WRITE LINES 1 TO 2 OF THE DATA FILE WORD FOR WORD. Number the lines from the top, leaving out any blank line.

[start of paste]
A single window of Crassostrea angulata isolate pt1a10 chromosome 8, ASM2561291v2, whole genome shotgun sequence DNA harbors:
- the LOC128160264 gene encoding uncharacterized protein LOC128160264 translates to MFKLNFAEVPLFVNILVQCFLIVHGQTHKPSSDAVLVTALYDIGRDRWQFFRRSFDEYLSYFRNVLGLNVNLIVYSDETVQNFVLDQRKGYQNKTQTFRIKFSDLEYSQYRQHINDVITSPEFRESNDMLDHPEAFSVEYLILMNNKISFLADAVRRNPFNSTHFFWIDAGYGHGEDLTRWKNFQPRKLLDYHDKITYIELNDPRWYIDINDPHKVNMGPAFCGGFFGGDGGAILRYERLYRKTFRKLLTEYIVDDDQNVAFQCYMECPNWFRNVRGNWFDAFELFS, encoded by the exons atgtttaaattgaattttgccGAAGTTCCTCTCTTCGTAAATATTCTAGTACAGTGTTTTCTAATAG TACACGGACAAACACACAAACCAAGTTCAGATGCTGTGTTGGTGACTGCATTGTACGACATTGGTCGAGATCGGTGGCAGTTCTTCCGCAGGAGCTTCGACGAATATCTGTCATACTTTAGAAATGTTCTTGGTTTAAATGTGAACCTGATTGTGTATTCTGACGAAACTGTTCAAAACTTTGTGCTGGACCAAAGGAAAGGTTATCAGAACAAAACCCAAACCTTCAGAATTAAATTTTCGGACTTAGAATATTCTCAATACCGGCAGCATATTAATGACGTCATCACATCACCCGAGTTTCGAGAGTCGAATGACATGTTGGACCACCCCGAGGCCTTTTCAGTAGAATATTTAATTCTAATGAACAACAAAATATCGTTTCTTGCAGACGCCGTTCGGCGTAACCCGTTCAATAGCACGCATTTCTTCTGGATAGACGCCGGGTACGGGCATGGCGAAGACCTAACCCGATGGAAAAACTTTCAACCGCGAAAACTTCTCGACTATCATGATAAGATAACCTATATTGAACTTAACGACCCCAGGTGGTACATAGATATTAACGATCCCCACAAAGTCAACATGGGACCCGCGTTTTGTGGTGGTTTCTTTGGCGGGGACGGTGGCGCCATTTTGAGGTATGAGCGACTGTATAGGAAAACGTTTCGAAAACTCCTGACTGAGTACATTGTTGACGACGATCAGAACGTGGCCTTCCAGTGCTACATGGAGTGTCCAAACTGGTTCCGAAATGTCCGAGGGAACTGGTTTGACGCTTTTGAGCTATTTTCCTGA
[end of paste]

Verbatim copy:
A single window of Crassostrea angulata isolate pt1a10 chromosome 8, ASM2561291v2, whole genome shotgun sequence DNA harbors:
- the LOC128160264 gene encoding uncharacterized protein LOC128160264 translates to MFKLNFAEVPLFVNILVQCFLIVHGQTHKPSSDAVLVTALYDIGRDRWQFFRRSFDEYLSYFRNVLGLNVNLIVYSDETVQNFVLDQRKGYQNKTQTFRIKFSDLEYSQYRQHINDVITSPEFRESNDMLDHPEAFSVEYLILMNNKISFLADAVRRNPFNSTHFFWIDAGYGHGEDLTRWKNFQPRKLLDYHDKITYIELNDPRWYIDINDPHKVNMGPAFCGGFFGGDGGAILRYERLYRKTFRKLLTEYIVDDDQNVAFQCYMECPNWFRNVRGNWFDAFELFS, encoded by the exons atgtttaaattgaattttgccGAAGTTCCTCTCTTCGTAAATATTCTAGTACAGTGTTTTCTAATAG TACACGGACAAACACACAAACCAAGTTCAGATGCTGTGTTGGTGACTGCATTGTACGACATTGGTCGAGATCGGTGGCAGTTCTTCCGCAGGAGCTTCGACGAATATCTGTCATACTTTAGAAATGTTCTTGGTTTAAATGTGAACCTGATTGTGTATTCTGACGAAACTGTTCAAAACTTTGTGCTGGACCAAAGGAAAGGTTATCAGAACAAAACCCAAACCTTCAGAATTAAATTTTCGGACTTAGAATATTCTCAATACCGGCAGCATATTAATGACGTCATCACATCACCCGAGTTTCGAGAGTCGAATGACATGTTGGACCACCCCGAGGCCTTTTCAGTAGAATATTTAATTCTAATGAACAACAAAATATCGTTTCTTGCAGACGCCGTTCGGCGTAACCCGTTCAATAGCACGCATTTCTTCTGGATAGACGCCGGGTACGGGCATGGCGAAGACCTAACCCGATGGAAAAACTTTCAACCGCGAAAACTTCTCGACTATCATGATAAGATAACCTATATTGAACTTAACGACCCCAGGTGGTACATAGATATTAACGATCCCCACAAAGTCAACATGGGACCCGCGTTTTGTGGTGGTTTCTTTGGCGGGGACGGTGGCGCCATTTTGAGGTATGAGCGACTGTATAGGAAAACGTTTCGAAAACTCCTGACTGAGTACATTGTTGACGACGATCAGAACGTGGCCTTCCAGTGCTACATGGAGTGTCCAAACTGGTTCCGAAATGTCCGAGGGAACTGGTTTGACGCTTTTGAGCTATTTTCCTGA